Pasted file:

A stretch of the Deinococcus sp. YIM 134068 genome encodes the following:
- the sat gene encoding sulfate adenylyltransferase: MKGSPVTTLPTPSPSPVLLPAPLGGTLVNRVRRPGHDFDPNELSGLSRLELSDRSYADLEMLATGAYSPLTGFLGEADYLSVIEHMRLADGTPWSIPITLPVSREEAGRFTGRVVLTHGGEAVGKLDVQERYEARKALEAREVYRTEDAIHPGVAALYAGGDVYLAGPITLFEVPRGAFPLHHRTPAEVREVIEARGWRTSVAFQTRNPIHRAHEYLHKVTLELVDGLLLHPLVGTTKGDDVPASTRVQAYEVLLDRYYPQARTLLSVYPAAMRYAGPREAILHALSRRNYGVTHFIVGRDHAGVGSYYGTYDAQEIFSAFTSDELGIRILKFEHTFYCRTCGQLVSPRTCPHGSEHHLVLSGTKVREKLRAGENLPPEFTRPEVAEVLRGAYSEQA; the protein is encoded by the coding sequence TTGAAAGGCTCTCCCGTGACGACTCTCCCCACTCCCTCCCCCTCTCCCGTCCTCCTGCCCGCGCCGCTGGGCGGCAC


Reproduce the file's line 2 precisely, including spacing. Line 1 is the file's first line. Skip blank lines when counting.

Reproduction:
- the sat gene encoding sulfate adenylyltransferase: MKGSPVTTLPTPSPSPVLLPAPLGGTLVNRVRRPGHDFDPNELSGLSRLELSDRSYADLEMLATGAYSPLTGFLGEADYLSVIEHMRLADGTPWSIPITLPVSREEAGRFTGRVVLTHGGEAVGKLDVQERYEARKALEAREVYRTEDAIHPGVAALYAGGDVYLAGPITLFEVPRGAFPLHHRTPAEVREVIEARGWRTSVAFQTRNPIHRAHEYLHKVTLELVDGLLLHPLVGTTKGDDVPASTRVQAYEVLLDRYYPQARTLLSVYPAAMRYAGPREAILHALSRRNYGVTHFIVGRDHAGVGSYYGTYDAQEIFSAFTSDELGIRILKFEHTFYCRTCGQLVSPRTCPHGSEHHLVLSGTKVREKLRAGENLPPEFTRPEVAEVLRGAYSEQA; the protein is encoded by the coding sequence TTGAAAGGCTCTCCCGTGACGACTCTCCCCACTCCCTCCCCCTCTCCCGTCCTCCTGCCCGCGCCGCTGGGCGGCAC